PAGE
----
Using measures

By John Mcleod

A theme that often comes up in conversations with pluralistic is the challenge of using feedback tools (CORE, ORS, etc) in therapy sessions. I would like to suggest three points here, for further consideration and possible discussion.

First, it is helpful to look at what is happening for you during the administration of a feedback tool, and the subsequent conversation with the client, perhaps through a brief segment of a session that could be audio recorded. I view a feedback tool as a prop within the overall performance of therapy, that I needed to learn how to accommodate. This is a good area for deliberate practice.

Second, across the field of therapy as a whole, there is a massive amount of research and clinical innovation going on around how best to use feedback measures. If you think that CORE is too clunky, then you are not alone. If you think that CORE is really useful, you are not alone either. We are probably at least 5 years away from really understanding how to make the most effective use of this kind of prop/tool.

Third – the research evidence is pretty convincing. Clients hold back on sharing their disagreements with their therapist, or their disappointment. Clients lie about how good their therapy is. Clients general appreciate the structure and formality of completing a questionnaire. Clients respond better to therapists who are open to feedback, and poorly when they think that completing the form is just an empty bureaucratic exercise. Feedback informed therapy is, on the whole, associated with better outcomes. This point is worth emphasising: a brief activity, carried out by therapists who may lack training in its use or feel ambivalent about it, actually has a bigger impact than any other planned intervention that has ever been studied. The implication of this third point, I believe, is that it touches directly on the claim of being research-informed. How can any therapist who is research-informed not use feedback tools?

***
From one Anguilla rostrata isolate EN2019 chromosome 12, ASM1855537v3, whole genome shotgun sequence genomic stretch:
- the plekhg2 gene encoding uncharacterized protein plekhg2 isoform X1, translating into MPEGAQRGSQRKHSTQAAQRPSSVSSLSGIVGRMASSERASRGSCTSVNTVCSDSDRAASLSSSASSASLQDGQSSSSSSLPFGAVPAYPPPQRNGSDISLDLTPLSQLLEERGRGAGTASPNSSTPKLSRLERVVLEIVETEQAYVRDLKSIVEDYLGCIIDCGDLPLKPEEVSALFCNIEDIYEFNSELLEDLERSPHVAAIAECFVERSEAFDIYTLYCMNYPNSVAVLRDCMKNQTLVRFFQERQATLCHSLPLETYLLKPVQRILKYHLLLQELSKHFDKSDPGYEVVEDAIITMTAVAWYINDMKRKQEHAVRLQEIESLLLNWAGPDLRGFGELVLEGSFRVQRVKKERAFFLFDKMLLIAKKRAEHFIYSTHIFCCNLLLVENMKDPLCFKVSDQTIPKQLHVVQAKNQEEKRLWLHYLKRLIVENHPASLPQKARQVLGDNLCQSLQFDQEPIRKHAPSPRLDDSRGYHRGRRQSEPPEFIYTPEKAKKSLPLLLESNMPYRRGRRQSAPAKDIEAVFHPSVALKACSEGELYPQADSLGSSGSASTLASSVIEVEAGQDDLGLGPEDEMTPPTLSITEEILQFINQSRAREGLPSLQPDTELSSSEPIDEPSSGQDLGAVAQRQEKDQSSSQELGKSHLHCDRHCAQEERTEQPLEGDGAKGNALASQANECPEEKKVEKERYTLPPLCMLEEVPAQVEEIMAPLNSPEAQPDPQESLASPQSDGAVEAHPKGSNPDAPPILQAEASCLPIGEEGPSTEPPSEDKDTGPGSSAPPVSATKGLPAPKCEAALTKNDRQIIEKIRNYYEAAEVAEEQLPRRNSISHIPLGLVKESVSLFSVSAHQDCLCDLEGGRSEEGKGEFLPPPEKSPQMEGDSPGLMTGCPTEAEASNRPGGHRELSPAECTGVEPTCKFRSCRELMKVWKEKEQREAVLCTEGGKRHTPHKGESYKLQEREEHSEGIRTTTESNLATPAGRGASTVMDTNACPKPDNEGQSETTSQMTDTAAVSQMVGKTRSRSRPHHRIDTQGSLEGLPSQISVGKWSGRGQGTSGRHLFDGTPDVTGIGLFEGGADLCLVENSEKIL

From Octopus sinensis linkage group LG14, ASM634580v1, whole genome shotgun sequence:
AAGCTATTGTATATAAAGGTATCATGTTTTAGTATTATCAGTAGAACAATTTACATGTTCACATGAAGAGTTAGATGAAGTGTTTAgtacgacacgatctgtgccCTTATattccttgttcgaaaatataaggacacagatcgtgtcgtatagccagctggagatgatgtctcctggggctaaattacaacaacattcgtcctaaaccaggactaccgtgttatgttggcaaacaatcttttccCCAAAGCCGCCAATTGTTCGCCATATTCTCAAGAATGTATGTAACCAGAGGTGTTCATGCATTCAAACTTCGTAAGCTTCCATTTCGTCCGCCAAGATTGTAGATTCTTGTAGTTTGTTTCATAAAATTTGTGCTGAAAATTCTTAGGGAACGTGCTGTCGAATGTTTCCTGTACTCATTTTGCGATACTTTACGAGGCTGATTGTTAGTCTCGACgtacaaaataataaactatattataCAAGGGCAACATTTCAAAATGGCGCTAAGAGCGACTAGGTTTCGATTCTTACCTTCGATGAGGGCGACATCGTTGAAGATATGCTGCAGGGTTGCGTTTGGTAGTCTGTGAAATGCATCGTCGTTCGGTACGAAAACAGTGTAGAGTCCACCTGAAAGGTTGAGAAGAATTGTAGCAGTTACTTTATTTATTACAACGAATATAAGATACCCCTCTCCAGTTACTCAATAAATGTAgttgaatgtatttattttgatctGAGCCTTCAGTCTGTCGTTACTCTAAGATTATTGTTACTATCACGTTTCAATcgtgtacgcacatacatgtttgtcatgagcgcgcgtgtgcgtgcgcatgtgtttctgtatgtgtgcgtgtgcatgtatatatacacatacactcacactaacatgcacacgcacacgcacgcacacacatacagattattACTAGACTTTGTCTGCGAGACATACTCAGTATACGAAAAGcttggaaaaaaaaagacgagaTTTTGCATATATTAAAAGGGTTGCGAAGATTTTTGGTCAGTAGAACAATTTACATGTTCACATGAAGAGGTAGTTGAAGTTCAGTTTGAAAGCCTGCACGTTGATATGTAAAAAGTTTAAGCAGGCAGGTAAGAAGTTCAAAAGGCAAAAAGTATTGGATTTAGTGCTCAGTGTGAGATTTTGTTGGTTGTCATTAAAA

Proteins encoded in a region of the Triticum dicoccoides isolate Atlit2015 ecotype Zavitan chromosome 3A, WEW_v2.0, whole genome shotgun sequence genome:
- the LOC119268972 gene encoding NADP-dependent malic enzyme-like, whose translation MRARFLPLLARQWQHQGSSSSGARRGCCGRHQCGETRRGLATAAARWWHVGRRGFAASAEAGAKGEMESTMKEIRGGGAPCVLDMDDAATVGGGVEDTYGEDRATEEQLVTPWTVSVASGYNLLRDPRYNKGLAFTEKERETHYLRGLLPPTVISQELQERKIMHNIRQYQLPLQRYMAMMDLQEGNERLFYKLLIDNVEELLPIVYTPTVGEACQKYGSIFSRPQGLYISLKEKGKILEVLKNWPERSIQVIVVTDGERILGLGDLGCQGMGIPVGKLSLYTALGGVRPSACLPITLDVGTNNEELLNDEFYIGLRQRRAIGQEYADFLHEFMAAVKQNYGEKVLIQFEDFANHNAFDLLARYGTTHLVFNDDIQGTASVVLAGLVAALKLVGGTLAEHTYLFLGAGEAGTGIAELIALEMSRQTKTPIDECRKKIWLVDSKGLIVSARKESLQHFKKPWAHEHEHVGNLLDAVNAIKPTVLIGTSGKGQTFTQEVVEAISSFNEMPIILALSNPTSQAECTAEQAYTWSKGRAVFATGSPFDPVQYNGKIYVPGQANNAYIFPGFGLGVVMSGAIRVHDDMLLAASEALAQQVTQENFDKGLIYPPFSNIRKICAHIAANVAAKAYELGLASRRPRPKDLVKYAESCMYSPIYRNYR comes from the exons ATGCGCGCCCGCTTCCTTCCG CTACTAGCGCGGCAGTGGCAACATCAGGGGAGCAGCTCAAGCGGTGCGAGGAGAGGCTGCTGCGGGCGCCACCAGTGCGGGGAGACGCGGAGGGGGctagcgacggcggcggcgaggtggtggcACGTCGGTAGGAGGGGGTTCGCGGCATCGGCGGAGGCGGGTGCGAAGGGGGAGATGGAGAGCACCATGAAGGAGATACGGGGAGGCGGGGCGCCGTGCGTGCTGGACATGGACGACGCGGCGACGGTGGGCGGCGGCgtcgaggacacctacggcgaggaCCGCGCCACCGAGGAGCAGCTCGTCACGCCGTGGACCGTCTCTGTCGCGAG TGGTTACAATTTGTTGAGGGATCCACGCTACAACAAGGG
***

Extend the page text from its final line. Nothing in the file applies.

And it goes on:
Finally, it is useful to keep talking to colleagues about what works for them. For instance, I know that some pluralistic therapists have had really positive experiences of using the Session Bridging Form, developed by Mavis Tsai (in my view, one of the most interesting contemporary writers on therapy) and her colleagues in the Functional Analytic Therapy network.

6 thoughts on “Using measures”

  1. This reminds me of some discussions I’ve had in different places I’ve worked in. I’ve always found using some sort of measure helpful, and they’ve varied dependent on what the organisation uses. I’ve discussed handing someone anything and saying it just needs completed ‘just to tick a box for reporting’ etc. isn’t going to motivate anyone to do something, but importantly the value of what the measure can bring to the therapy is lost due to the therapist communication. Some have found it difficult to do certain ones, but mostly, people can find it helpful to see in front of them in a tangible way any changes rather than just hearing this feedback from others (the therapist).

    1. Lisa – thanks for your comment, which sums up the issue really well. I’d be interested in the experiences of other people in the network, around the use of feedback tools. John

  2. I love the SRS (Scott Miller). I use it with many clients. I’ve tried others (& sometimes offer others in a choice approach) but I keep coming back to this one if the client declines a choice but Is happy to try out a form.

    A few clients are too self conscious to fully utilise, or ‘just don’t like forms’ … but a discussion around their preferences, I think, empowers them to take an active role so really no-ones yet had any sticky problems!

    Thank you for mentioning the bridging form. I hadn’t seen it & can think of one client just now who I will offer it to next time they attend.

    Core-om 34 I find is a better discussion tool than outcome measure for most of the clients I see!

  3. Whilst I accept that forms can be useful for some clients some of the time my own experience has been of clients from the NHS etc relieved not to have that kind of monitoring as part of our sessions.

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